Anthrax have returned and with a real monster here in For All Kings. Pound for pound, this is exactly the kind of disc I was waiting for from these guys and it definitely cements the fact that they can still do it after all these years. The excuse for Worship Music was something to the tune of, “we wrote the music to accompany our new vocalist, Dave” but that’s not the case here and you can see and hear the difference. Obviously the band have stepped it up quite a bit and For All Kings definitely sounds more like a thrash album than a modern metal or groove metal disc. There are still groove elements here reminiscent of We’ve Come For You All, but I actually liked that album and can’t say that I mind them.
For All Kings is definitely the kind of album that wants to combine thrash with a little more substance and structure, just so long as the choruses come in catchy as saccharine and that they certainly do. The record is surprisingly punchy, with a drum performance that really serves as a fine backbone, as Scott Ian’s riffs seem to have one foot in eighties thrash, with another in eighties prog metal (think Queensryche). There’s also an obvious pop/rock flair here as the chorus melody of “Breathing Lightning” sounds very much like a radio cut. Save for the fact that it’s almost seven minutes long. Other than the fact that thrasher “You Gotta Believe” (yeah, it makes me think of Sonic The Hedgehog or some anime theme) are quite long pieces, the record features much shorter and easier to digest pieces amongst what some might call more muscular numbers. Yet I feel it was a fine idea to mix them up as the band have done here. I also feel that there’s some obvious lyrical nodes to The Dark Tower here, as with 93’s Among The Living. All in all, I think that if you’re looking for a thrash disc with very bright and memorable choruses as well as prominent musicianship that sounds like a band that’s been doing it for over thirty years, you can’t really go wrong with this one. As much as I hated most of Worship Music, this album really feels like the band have picked it back up and delivered a record that I think Belladonna fans are going to be very proud of. No, it’s not technically as much of a thrasher as was made back in the old days, but it’s definitely the best record I’ve heard from them since We’ve Come For You All. I’ve always been partial to the John Bush era, but with this disc I’m opening up to Belladonna and perhaps that’s a good thing. I almost feel like it’s a thrashier Sound Of White Noise and a secondary “Black Album” in that respect. For All Kings is the kind of thrash album that still sounds like thrash, but still has an obvious commercial viability and will pick up just as many sales at Wal-Mart as it will in independent record shops. Even if you don’t like this album, it’s really hard to deny the fact that they really put the pedal to the metal on this one. Sure, there are some slower ballads to be found here like “Blood Eagle Wings” and even some touches of atmosphere that might feel alien on a thrash record. But for a band that was fucking around with electronics and Nu-Metal riffs the last time, I don’t feel that I mind this kind of experimentation.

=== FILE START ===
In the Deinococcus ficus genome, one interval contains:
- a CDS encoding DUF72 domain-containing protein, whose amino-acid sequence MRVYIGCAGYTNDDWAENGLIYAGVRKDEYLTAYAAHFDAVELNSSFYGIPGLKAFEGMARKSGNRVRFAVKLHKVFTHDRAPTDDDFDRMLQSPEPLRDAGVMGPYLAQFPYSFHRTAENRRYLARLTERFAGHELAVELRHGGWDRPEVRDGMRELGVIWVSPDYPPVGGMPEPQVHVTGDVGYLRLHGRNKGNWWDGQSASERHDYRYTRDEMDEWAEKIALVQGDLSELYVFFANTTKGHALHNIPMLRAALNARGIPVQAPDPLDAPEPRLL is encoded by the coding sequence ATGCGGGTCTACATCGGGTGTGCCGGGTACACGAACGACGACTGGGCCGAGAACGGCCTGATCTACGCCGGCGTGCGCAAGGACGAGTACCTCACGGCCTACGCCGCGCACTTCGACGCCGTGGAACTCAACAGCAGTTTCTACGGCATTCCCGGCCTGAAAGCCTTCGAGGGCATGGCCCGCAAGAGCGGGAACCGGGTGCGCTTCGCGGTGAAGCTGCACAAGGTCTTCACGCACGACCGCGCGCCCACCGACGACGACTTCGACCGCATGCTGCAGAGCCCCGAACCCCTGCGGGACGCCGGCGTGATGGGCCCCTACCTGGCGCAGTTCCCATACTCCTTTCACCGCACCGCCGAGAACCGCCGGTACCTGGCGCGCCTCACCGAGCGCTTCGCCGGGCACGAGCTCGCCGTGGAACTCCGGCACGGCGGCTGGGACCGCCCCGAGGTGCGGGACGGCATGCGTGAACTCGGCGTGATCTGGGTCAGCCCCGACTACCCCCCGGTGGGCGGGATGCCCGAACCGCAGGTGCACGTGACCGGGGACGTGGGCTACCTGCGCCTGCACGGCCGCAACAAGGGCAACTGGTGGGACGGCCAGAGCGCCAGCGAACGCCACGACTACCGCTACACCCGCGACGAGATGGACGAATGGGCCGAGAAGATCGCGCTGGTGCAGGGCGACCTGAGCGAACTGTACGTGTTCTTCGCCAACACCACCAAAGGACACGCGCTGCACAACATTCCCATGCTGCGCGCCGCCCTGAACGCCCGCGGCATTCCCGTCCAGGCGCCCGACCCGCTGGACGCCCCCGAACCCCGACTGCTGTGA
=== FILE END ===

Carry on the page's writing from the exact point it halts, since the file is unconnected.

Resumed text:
There’s almost a final opinion in the very phrase that I’ve used about four or five times in this review so far, “I don’t feel that I mind” which couldn’t be further from the truth. I don’t feel that I mind many of the ideas on this record, I don’t feel that I mind this record as a whole and I think they could have put out a far worse recording than this one. It’s not perfect, but I didn’t expect that. I wanted an album that shows what these guys can do with a little bit of snow on the mountains, and that’s what we got. It sounds like it comes from experienced musicians, rather than trend-hoppers and I can’t say that I mind that either. Welcome back, Anthrax.
(12 Tracks, 59:00)